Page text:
Sizeable servings equal a wide waistline! Many of us make the mistake of believing we can eat all we want of healthy foods and not gain weight. But that`s not the case. Not only should you vary your food and prepare it in a healthy way, but you should also pay attention to the size of your food portions to remain healthy and keep your weight under control.
However, a widespread trend threatens this basic principle of healthy living. Restaurants and fast-food chains have started serving huge helpings in an effort to satisfy their customers.
In the United States, the "bigger is better" mindset has taken over more so than in any other part of the world. An article published in Reader`s Digestreports that a croissant made in the United States weighs 4 ounces and provides 430 calories, while a croissant made in France (the country where it originated) weighs just 2 ounces and provides only 215 calories – half that of the American croissant.
Also, french fries served at a popular American hamburger chain weigh 8 ounces and provide 610 calories, while the same fast-food restaurant in France serves french fries that weigh 5 ½ ounces and provide only 468 calories.
In Italy, coffee shops serve cappuccinos in 4 ½ ounce cups, while coffee shops in the United States serve them in cups that are 12 ounces or larger, to which of course you need to add three to four times the sugar.
The size and weight of servings have doubled since the 1970s, according to an article in Shape Magazine. Some of the bigger servings include bagels, muffins, potato chips, hamburgers, pasta served at restaurants, and even popcorn. Although enormous servings in restaurants and shops are not the only factors contributing to the increase of obesity in the United States and in other countries, they do play an important role, especially as the number of people who eat out continues to increase.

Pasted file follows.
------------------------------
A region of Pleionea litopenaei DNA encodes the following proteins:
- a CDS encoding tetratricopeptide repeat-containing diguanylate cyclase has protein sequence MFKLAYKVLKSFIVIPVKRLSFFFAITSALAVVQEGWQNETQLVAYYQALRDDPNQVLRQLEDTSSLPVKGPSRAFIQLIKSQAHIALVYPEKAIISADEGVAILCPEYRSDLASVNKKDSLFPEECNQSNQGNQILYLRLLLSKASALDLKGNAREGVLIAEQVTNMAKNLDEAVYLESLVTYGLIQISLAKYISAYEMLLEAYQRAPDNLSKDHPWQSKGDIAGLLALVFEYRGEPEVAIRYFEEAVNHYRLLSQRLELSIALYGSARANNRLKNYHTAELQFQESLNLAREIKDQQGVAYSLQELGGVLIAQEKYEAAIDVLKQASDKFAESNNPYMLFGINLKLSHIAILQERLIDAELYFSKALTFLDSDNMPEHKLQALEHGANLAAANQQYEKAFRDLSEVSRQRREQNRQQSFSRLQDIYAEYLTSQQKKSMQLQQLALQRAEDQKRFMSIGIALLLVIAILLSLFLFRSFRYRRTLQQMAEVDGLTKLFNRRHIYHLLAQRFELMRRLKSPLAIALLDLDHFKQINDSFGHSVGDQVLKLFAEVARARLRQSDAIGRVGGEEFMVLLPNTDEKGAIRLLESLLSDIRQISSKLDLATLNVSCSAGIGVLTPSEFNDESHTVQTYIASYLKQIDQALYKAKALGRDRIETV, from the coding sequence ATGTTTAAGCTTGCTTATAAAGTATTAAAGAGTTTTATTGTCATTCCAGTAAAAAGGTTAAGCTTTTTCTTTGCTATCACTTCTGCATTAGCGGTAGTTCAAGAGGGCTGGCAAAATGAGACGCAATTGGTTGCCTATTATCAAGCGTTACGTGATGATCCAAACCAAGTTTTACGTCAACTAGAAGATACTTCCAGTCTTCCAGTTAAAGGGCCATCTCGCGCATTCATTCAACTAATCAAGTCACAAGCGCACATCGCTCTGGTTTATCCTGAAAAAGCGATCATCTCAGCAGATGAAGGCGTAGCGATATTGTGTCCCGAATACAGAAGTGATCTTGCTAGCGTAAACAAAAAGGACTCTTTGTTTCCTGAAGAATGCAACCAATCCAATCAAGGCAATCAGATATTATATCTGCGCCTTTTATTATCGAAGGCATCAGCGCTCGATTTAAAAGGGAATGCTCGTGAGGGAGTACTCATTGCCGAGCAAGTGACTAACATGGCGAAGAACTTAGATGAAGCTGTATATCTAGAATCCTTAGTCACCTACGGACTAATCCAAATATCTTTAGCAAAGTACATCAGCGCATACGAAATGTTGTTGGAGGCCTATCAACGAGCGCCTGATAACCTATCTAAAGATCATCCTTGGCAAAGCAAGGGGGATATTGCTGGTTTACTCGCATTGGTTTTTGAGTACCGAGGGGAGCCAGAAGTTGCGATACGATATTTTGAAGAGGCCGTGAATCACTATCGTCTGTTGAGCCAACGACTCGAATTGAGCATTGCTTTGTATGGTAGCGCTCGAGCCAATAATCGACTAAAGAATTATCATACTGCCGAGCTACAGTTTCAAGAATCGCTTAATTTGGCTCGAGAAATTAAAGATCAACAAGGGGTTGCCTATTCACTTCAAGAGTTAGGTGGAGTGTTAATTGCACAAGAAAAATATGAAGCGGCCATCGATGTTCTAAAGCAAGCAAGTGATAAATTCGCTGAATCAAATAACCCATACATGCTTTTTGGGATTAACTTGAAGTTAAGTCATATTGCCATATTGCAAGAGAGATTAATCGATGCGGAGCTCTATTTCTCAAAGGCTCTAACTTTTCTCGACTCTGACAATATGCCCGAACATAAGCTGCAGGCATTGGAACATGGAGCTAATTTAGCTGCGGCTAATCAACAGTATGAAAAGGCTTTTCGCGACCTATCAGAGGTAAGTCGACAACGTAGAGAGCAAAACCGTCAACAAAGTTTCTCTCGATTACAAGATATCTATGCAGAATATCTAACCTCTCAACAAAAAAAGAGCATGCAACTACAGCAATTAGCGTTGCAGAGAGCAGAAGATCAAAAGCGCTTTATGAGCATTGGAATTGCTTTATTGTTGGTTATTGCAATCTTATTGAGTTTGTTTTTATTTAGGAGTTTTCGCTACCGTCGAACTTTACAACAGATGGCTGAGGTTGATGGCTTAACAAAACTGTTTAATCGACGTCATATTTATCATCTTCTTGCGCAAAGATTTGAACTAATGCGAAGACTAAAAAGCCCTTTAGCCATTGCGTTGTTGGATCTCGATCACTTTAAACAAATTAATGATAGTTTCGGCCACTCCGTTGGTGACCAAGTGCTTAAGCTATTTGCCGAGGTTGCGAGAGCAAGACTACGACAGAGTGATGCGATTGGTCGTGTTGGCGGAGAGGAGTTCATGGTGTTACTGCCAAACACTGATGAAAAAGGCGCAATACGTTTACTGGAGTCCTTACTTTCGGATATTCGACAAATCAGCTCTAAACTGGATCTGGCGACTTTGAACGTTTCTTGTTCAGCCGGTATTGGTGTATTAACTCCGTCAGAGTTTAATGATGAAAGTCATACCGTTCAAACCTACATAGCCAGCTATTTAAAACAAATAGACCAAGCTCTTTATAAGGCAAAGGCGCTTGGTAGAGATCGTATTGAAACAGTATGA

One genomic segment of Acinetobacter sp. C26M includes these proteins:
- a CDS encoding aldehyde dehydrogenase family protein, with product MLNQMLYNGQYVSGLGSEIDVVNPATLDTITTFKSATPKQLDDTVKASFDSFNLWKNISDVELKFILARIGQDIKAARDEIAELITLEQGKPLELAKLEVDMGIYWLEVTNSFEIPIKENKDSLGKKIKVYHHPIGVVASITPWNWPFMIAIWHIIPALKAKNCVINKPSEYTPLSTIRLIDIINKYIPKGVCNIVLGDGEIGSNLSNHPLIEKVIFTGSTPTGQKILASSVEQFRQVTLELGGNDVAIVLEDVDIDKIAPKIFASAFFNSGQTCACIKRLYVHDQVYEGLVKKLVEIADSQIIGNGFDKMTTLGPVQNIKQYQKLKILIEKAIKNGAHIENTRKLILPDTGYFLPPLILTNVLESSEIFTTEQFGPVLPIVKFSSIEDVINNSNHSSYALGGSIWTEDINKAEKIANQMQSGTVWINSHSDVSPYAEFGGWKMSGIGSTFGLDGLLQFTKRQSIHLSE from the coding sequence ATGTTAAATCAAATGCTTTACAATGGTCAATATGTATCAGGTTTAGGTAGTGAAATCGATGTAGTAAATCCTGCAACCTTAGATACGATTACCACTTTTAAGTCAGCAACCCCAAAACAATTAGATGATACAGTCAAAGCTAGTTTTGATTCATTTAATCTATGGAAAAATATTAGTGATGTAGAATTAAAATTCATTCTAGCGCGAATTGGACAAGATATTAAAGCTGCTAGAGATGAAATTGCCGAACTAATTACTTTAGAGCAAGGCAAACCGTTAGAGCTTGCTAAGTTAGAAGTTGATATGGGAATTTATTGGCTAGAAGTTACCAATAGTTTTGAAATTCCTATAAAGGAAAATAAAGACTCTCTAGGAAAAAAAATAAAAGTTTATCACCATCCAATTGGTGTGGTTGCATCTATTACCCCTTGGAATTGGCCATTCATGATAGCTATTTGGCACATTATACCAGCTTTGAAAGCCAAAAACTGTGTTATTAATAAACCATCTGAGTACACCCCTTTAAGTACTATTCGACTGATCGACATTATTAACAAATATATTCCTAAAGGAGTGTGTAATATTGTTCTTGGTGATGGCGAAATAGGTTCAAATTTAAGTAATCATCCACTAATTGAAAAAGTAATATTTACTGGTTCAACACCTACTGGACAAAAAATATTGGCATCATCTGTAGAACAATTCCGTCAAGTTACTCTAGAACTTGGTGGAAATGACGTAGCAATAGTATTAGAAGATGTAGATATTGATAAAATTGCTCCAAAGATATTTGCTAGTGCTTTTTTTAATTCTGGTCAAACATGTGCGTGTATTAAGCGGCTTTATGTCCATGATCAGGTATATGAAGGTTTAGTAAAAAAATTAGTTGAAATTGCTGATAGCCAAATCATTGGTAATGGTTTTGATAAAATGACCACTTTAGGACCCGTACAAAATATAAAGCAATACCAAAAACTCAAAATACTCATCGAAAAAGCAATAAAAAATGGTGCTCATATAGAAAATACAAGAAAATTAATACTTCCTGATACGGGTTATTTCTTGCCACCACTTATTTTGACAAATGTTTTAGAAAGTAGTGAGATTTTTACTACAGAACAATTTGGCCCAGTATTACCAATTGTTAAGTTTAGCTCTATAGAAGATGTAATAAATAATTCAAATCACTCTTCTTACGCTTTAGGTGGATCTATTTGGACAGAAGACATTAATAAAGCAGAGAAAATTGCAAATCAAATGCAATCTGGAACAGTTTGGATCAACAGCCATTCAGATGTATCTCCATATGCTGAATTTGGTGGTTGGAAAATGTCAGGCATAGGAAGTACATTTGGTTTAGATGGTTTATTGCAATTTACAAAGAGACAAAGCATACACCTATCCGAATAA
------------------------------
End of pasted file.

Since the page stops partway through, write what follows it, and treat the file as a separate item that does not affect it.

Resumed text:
As a marketing strategy, many fast-food chains offer
to upgrade the serving size and even the size of the soft drink you
order for only a few more cents. These larger meals come with
catchy names such as super size, biggie and double.
Who can resist this temptation? After all – more is better. Right? But few people realize the impact that this offer has on their calorie count, not to mention the impact on your diet of increasing the servings of food already rich in fat and unnecessary calories.
Many restaurants attract customers by giving away free refills of already gigantic servings of soft drinks. In the United States, we not only have huge 24- to 44-ounce cups of soft drink (while Europe`s largest serving size is a 12-ounce glass adorned with a slice of lime), but we also get a free refill when we finish. In an attempt at good service, the waiter or waitress will replace our glass of soft drink before we ever finish the first one. We then feel obligated to drink at least a portion of it as a show of gratitude to the server.
Follow the suggestions below for attacking the huge
• Place more importance on eating healthy portions than on getting more for your money.
• When possible, don`t order an appetizer, or if you do, choose a healthy appetizer and a smaller entrée.
• Take home part of your entree to share with others or to eat the next day.
• Order a delicious serving of fruit instead of a dessert with a tempting appearance.
• Drink water or diet soft drinks instead of traditional soft drinks.
*Dr. Lara-Pantin, a nutrition specialist, is Vice President of Product Development for DrTango, Inc.
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